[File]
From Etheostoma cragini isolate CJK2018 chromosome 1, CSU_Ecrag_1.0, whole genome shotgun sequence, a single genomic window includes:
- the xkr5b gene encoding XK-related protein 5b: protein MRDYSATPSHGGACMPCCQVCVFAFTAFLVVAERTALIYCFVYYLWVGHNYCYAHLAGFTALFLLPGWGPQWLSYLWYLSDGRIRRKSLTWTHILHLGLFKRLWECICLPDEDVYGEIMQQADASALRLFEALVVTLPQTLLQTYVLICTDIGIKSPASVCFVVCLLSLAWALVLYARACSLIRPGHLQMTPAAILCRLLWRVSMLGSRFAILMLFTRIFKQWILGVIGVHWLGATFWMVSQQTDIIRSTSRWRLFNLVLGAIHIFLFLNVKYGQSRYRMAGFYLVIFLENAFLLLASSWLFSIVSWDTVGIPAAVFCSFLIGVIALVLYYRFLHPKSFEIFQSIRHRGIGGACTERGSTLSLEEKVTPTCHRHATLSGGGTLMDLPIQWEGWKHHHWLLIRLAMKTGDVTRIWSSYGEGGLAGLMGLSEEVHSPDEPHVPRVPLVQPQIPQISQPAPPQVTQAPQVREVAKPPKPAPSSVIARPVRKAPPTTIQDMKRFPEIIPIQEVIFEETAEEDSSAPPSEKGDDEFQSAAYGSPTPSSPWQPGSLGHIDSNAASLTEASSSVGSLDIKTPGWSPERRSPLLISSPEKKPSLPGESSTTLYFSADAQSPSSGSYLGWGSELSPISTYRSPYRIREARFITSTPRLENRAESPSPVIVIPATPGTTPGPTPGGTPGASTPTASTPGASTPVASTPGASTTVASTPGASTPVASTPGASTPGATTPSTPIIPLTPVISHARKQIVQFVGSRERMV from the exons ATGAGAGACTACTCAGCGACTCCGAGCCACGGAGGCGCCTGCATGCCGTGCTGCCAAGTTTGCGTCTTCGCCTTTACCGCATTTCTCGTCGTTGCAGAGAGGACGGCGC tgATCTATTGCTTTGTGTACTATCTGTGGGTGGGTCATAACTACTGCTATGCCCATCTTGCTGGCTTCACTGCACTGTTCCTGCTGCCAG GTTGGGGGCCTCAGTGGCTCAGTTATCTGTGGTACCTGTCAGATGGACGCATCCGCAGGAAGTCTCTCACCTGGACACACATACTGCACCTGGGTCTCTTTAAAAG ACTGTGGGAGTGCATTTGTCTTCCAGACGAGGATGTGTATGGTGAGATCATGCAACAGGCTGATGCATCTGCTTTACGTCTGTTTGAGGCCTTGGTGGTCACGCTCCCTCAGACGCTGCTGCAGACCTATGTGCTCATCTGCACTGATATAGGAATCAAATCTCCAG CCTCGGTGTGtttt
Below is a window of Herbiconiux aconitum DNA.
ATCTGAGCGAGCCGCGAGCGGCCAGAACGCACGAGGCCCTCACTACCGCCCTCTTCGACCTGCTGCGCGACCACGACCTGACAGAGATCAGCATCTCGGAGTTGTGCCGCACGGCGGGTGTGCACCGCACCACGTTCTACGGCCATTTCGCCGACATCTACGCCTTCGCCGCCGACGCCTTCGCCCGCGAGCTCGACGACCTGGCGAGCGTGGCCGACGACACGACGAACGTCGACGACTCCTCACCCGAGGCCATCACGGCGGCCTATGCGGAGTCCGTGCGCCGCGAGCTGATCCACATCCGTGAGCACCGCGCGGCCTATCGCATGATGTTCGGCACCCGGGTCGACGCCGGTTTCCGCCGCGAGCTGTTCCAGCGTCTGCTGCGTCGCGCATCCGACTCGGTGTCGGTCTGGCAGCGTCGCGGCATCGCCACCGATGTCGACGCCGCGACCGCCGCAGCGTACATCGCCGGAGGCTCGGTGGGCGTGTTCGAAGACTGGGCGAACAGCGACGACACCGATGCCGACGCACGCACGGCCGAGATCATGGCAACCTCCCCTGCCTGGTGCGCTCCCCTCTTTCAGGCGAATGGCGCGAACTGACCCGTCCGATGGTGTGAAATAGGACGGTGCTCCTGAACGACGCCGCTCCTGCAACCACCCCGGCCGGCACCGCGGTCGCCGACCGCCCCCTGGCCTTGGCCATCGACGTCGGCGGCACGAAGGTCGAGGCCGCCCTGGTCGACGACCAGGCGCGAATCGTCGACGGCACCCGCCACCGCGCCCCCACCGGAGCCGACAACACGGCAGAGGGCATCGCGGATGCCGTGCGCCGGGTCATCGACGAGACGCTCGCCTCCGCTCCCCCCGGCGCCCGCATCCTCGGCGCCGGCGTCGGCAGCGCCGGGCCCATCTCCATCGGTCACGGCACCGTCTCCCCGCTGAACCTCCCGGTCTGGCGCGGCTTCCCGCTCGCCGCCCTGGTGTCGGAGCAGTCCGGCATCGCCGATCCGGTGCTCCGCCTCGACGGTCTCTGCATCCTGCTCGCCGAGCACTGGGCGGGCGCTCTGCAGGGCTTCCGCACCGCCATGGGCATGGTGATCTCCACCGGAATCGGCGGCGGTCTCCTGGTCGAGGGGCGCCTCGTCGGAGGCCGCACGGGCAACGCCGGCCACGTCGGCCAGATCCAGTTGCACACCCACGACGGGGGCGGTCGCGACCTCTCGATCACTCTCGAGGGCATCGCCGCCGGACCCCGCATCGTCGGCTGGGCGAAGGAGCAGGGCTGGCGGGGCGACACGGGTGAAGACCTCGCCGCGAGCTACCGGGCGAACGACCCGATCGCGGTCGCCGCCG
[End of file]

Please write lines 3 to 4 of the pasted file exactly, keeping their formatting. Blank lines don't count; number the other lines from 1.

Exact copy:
Below is a window of Herbiconiux aconitum DNA.
ATCTGAGCGAGCCGCGAGCGGCCAGAACGCACGAGGCCCTCACTACCGCCCTCTTCGACCTGCTGCGCGACCACGACCTGACAGAGATCAGCATCTCGGAGTTGTGCCGCACGGCGGGTGTGCACCGCACCACGTTCTACGGCCATTTCGCCGACATCTACGCCTTCGCCGCCGACGCCTTCGCCCGCGAGCTCGACGACCTGGCGAGCGTGGCCGACGACACGACGAACGTCGACGACTCCTCACCCGAGGCCATCACGGCGGCCTATGCGGAGTCCGTGCGCCGCGAGCTGATCCACATCCGTGAGCACCGCGCGGCCTATCGCATGATGTTCGGCACCCGGGTCGACGCCGGTTTCCGCCGCGAGCTGTTCCAGCGTCTGCTGCGTCGCGCATCCGACTCGGTGTCGGTCTGGCAGCGTCGCGGCATCGCCACCGATGTCGACGCCGCGACCGCCGCAGCGTACATCGCCGGAGGCTCGGTGGGCGTGTTCGAAGACTGGGCGAACAGCGACGACACCGATGCCGACGCACGCACGGCCGAGATCATGGCAACCTCCCCTGCCTGGTGCGCTCCCCTCTTTCAGGCGAATGGCGCGAACTGACCCGTCCGATGGTGTGAAATAGGACGGTGCTCCTGAACGACGCCGCTCCTGCAACCACCCCGGCCGGCACCGCGGTCGCCGACCGCCCCCTGGCCTTGGCCATCGACGTCGGCGGCACGAAGGTCGAGGCCGCCCTGGTCGACGACCAGGCGCGAATCGTCGACGGCACCCGCCACCGCGCCCCCACCGGAGCCGACAACACGGCAGAGGGCATCGCGGATGCCGTGCGCCGGGTCATCGACGAGACGCTCGCCTCCGCTCCCCCCGGCGCCCGCATCCTCGGCGCCGGCGTCGGCAGCGCCGGGCCCATCTCCATCGGTCACGGCACCGTCTCCCCGCTGAACCTCCCGGTCTGGCGCGGCTTCCCGCTCGCCGCCCTGGTGTCGGAGCAGTCCGGCATCGCCGATCCGGTGCTCCGCCTCGACGGTCTCTGCATCCTGCTCGCCGAGCACTGGGCGGGCGCTCTGCAGGGCTTCCGCACCGCCATGGGCATGGTGATCTCCACCGGAATCGGCGGCGGTCTCCTGGTCGAGGGGCGCCTCGTCGGAGGCCGCACGGGCAACGCCGGCCACGTCGGCCAGATCCAGTTGCACACCCACGACGGGGGCGGTCGCGACCTCTCGATCACTCTCGAGGGCATCGCCGCCGGACCCCGCATCGTCGGCTGGGCGAAGGAGCAGGGCTGGCGGGGCGACACGGGTGAAGACCTCGCCGCGAGCTACCGGGCGAACGACCCGATCGCGGTCGCCGCCG